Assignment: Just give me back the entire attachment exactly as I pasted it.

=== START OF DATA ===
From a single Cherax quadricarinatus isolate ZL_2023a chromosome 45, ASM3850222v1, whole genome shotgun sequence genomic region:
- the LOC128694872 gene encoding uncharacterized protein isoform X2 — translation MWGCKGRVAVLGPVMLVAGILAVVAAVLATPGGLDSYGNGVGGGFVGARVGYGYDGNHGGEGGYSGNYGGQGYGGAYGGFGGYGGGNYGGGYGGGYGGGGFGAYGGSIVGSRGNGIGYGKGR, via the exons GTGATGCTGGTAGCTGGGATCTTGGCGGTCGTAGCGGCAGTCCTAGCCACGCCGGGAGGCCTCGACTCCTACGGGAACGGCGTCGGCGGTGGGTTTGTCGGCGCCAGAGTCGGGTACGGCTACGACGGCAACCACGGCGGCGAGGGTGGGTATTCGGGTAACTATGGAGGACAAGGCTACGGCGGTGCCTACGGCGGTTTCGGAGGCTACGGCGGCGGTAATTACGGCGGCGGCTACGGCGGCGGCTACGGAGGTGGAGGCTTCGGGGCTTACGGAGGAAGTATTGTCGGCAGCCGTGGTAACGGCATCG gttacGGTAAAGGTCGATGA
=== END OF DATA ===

From a single Cherax quadricarinatus isolate ZL_2023a chromosome 45, ASM3850222v1, whole genome shotgun sequence genomic region:
- the LOC128694872 gene encoding uncharacterized protein isoform X2 — translation MWGCKGRVAVLGPVMLVAGILAVVAAVLATPGGLDSYGNGVGGGFVGARVGYGYDGNHGGEGGYSGNYGGQGYGGAYGGFGGYGGGNYGGGYGGGYGGGGFGAYGGSIVGSRGNGIGYGKGR, via the exons GTGATGCTGGTAGCTGGGATCTTGGCGGTCGTAGCGGCAGTCCTAGCCACGCCGGGAGGCCTCGACTCCTACGGGAACGGCGTCGGCGGTGGGTTTGTCGGCGCCAGAGTCGGGTACGGCTACGACGGCAACCACGGCGGCGAGGGTGGGTATTCGGGTAACTATGGAGGACAAGGCTACGGCGGTGCCTACGGCGGTTTCGGAGGCTACGGCGGCGGTAATTACGGCGGCGGCTACGGCGGCGGCTACGGAGGTGGAGGCTTCGGGGCTTACGGAGGAAGTATTGTCGGCAGCCGTGGTAACGGCATCG gttacGGTAAAGGTCGATGA